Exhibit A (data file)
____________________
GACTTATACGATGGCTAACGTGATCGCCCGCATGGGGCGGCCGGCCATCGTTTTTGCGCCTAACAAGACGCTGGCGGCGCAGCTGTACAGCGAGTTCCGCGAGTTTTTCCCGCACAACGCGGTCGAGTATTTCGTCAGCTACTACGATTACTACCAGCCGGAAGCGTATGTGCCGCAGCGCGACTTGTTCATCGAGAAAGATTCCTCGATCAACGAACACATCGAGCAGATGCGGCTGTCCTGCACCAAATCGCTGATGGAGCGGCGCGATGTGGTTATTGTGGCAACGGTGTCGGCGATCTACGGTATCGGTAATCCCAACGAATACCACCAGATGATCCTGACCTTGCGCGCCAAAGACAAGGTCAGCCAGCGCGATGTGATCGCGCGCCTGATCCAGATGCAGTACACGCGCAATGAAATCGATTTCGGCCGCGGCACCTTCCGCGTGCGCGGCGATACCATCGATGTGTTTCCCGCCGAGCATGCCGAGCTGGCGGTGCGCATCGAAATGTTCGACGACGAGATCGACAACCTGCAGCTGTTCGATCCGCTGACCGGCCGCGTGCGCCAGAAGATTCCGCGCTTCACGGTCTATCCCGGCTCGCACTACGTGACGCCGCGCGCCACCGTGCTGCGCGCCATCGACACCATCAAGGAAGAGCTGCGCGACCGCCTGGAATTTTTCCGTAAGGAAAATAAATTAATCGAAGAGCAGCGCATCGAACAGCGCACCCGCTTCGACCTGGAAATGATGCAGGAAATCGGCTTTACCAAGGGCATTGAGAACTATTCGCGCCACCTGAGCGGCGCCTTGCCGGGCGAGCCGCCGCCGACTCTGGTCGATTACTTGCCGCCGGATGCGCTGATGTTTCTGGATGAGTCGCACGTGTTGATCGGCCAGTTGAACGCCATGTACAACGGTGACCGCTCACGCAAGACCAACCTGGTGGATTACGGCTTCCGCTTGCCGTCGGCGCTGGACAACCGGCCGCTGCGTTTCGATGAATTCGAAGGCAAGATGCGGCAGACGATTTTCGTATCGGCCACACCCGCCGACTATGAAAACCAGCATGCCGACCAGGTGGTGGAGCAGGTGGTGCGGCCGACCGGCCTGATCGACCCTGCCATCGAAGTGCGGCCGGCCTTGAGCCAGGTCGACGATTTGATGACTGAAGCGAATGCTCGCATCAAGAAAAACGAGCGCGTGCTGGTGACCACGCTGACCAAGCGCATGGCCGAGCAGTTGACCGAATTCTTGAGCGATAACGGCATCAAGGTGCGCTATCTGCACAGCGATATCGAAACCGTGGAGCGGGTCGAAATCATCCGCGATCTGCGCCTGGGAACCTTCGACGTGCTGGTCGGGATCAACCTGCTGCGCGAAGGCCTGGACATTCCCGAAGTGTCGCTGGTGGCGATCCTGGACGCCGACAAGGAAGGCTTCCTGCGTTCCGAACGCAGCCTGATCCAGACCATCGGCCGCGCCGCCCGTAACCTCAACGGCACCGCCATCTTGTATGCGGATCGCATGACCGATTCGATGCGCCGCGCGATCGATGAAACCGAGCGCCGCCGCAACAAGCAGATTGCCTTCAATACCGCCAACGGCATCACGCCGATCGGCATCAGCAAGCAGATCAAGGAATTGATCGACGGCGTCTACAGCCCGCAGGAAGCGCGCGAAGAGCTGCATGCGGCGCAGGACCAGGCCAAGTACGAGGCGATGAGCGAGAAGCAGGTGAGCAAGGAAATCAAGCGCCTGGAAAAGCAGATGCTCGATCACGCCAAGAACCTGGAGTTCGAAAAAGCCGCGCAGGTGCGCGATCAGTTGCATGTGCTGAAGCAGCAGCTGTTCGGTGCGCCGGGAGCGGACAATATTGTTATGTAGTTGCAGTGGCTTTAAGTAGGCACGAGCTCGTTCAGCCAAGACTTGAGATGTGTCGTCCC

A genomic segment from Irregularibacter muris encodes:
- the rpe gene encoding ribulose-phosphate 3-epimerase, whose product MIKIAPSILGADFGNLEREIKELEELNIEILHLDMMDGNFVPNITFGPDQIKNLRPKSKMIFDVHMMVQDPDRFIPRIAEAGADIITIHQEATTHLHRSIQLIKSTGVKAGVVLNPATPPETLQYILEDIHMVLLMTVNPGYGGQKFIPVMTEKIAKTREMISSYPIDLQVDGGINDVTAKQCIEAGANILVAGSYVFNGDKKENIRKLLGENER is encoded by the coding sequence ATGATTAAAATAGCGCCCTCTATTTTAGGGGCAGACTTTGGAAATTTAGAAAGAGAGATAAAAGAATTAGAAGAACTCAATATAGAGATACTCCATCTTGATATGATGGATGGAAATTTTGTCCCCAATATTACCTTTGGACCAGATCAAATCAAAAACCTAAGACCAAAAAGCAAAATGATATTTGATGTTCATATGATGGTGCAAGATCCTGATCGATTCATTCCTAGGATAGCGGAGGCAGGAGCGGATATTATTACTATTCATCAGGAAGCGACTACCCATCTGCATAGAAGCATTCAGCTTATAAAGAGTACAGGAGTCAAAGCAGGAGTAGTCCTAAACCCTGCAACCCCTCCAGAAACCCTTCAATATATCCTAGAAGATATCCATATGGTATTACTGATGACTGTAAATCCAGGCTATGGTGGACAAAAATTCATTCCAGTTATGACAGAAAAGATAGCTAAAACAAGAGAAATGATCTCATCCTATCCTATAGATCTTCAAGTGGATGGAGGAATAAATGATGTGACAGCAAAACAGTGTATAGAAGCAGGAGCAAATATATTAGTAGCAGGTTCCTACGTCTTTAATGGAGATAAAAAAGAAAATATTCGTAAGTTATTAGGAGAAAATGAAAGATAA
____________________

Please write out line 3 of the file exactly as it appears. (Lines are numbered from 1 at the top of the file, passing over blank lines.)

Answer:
- the rpe gene encoding ribulose-phosphate 3-epimerase, whose product MIKIAPSILGADFGNLEREIKELEELNIEILHLDMMDGNFVPNITFGPDQIKNLRPKSKMIFDVHMMVQDPDRFIPRIAEAGADIITIHQEATTHLHRSIQLIKSTGVKAGVVLNPATPPETLQYILEDIHMVLLMTVNPGYGGQKFIPVMTEKIAKTREMISSYPIDLQVDGGINDVTAKQCIEAGANILVAGSYVFNGDKKENIRKLLGENER is encoded by the coding sequence ATGATTAAAATAGCGCCCTCTATTTTAGGGGCAGACTTTGGAAATTTAGAAAGAGAGATAAAAGAATTAGAAGAACTCAATATAGAGATACTCCATCTTGATATGATGGATGGAAATTTTGTCCCCAATATTACCTTTGGACCAGATCAAATCAAAAACCTAAGACCAAAAAGCAAAATGATATTTGATGTTCATATGATGGTGCAAGATCCTGATCGATTCATTCCTAGGATAGCGGAGGCAGGAGCGGATATTATTACTATTCATCAGGAAGCGACTACCCATCTGCATAGAAGCATTCAGCTTATAAAGAGTACAGGAGTCAAAGCAGGAGTAGTCCTAAACCCTGCAACCCCTCCAGAAACCCTTCAATATATCCTAGAAGATATCCATATGGTATTACTGATGACTGTAAATCCAGGCTATGGTGGACAAAAATTCATTCCAGTTATGACAGAAAAGATAGCTAAAACAAGAGAAATGATCTCATCCTATCCTATAGATCTTCAAGTGGATGGAGGAATAAATGATGTGACAGCAAAACAGTGTATAGAAGCAGGAGCAAATATATTAGTAGCAGGTTCCTACGTCTTTAATGGAGATAAAAAAGAAAATATTCGTAAGTTATTAGGAGAAAATGAAAGATAA